Anrich gives the Greek of the extract.  Yesterday I posted this, and an appeal for a translation.  A kind corrrespondent obliged:

Damascenos the Monk:  Life of saint Nicholas the wonder-worker:  Large collection of lives of saints, or “Great Book of Saints” by Const. Chr. Doukakis.   Athens, 20 December, 1896, pages 171-190.

10.  p.179-180.  After the king seated himself on the throne, one hundred and fifty nine fathers seated themselves at either side of him, both they and Arius arguing with much unease.  Saint Nicholas, noticing that Arius was about to quash all the archpriests and moved by divine zeal, rose up and gave him a slap that shook all his members. Complaining, Arius says to the king: “O most just king, is it fair, before your royal highness, for one to strike another?  If he has something to say, let him speak as the other fathers do; if he is ignorant, let him remain silent as his like are. For what reason does he slap me in the presence of your highness?”  Hearing this, the king was greatly disappointed and said to the archpriests: “Holy archpriests, it is the law, that whosoever raises his hand before the king to strike someone, that it should be cut off. I leave this to you, so that your holiness(es) might be the judge.”  The archpriests replied, saying: “Your majesty, that the archpriest has acted wrongly all of us confess it; except that we beseech you, let us unstate him now and imprison him, and after the dissolution of the council, we shall then convict him.”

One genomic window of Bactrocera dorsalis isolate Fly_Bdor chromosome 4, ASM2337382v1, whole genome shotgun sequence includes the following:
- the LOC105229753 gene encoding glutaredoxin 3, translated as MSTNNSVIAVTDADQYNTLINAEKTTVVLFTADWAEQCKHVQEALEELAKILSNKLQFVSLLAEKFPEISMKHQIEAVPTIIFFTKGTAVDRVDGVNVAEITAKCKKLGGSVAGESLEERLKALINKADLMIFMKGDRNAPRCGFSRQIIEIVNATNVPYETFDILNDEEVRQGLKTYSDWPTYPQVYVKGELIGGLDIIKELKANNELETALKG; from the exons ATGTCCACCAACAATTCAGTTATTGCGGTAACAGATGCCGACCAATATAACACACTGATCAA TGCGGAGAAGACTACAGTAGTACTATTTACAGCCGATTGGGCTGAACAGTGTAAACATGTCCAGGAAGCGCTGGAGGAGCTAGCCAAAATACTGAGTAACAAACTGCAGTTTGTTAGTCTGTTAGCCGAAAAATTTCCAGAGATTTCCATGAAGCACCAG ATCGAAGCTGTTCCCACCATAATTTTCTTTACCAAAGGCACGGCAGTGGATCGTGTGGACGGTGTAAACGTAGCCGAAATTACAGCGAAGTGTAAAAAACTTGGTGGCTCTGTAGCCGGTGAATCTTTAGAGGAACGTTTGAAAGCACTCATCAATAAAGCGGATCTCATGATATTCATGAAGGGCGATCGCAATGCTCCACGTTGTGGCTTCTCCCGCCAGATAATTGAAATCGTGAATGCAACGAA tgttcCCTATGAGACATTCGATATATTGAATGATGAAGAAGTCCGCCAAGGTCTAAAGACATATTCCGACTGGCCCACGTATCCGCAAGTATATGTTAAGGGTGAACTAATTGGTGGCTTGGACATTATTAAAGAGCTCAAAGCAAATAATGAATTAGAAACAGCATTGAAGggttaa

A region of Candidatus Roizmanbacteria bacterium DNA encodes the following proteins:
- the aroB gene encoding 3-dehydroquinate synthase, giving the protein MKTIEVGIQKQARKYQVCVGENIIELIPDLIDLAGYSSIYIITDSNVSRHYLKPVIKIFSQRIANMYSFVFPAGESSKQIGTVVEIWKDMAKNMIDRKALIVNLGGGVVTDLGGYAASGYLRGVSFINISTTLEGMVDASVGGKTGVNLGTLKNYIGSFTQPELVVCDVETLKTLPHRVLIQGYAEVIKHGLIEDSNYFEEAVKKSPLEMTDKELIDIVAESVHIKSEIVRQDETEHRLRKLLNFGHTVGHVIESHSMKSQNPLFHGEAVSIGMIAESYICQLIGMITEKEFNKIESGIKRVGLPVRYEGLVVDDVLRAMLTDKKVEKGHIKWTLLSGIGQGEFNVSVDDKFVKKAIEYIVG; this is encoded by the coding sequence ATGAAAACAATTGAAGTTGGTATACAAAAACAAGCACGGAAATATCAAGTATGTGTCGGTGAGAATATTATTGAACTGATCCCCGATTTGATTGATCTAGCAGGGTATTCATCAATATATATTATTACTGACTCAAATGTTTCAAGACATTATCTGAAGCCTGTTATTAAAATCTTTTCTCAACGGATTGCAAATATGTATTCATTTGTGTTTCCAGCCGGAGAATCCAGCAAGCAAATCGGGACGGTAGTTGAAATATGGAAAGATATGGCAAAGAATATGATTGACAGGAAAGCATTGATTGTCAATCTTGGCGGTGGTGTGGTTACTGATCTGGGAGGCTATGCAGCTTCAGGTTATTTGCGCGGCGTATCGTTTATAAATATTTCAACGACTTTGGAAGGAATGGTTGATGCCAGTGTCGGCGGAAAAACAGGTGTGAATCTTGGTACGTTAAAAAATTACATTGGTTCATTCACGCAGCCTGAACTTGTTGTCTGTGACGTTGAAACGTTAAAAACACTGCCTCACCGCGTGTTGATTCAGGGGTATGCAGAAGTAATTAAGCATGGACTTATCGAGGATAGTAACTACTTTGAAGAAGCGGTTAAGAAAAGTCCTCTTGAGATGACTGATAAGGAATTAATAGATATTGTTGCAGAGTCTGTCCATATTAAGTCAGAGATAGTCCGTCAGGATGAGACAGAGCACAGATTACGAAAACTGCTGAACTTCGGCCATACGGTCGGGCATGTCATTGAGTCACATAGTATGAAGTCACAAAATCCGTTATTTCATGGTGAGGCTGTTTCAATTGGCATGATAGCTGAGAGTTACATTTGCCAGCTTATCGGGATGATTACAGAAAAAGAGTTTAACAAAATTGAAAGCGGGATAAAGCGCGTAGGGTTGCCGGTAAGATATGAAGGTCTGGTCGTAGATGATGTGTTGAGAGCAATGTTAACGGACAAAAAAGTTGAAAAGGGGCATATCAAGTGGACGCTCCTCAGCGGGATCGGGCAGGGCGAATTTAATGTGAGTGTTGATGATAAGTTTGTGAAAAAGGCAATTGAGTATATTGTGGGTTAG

Having unstated and imprisoned him, that night Christ and the Holy Mother Theotokos appeared in prison and said: “Nicholas, why are you imprisoned?”  And the saint replied: “For loving You”. Christ then said to him: “Take this,” and gave him the holy gospel; the Holy Mother Theotokos gave him the archpriestly omophorion (scapular).  The next day some acquaintances of his brought him bread and they saw that he was freed of his fetters and on his shoulder he was wearing the omophorion, while reading the holy gospel he was holding in his hands. Having asked him where he found them, he told them the whole truth.  Having learnt of this, the king took him out of the prison and asked for forgiveness, as did all the others.  After the dissolution of the council, all the archpriests returned home, as did saint Nicholas, to his province.

This is the earliest text known to me, and evidently to Anrich, which records Nicholas punching Arius.

Anrich adds:

Die Darstellung der Nicaea-Episode stimmt mit den Angaben des Malbuches (unten S. 463,15 ff u. 33 ff); die nur in den Hauptzügen mit diesen beiden stimmende Dartellung von Petrus de Natalibus beweist, daß der Grundstock der Legende mindestens ins 14. Jh. zurückgeht.

The presentation of the Nicaea episode is consistent with the information provided by the Painting book (below, p 463, 15 et seq u 33 et seq.); since only the more significant features of these two versions agree with the story as given by Petrus de Natalibus, this shows that the foundation of the legend goes back at least to the 14th century.

The “Painting book” (I don’t know the English name of this work: in German it is the Malbuch) is the 18th century manual of iconography from Mount Athos, produced by Dionysius of Foura.  This gives the legends to be attached to icons.  The first reads as follows:

“The holy and ecumenical 1st Synod in Nicaea….
And Arius, standing, also in hieratic vestment, and standing before him, Saint Nicholas with arm outstretched to slap him.”

The second one says: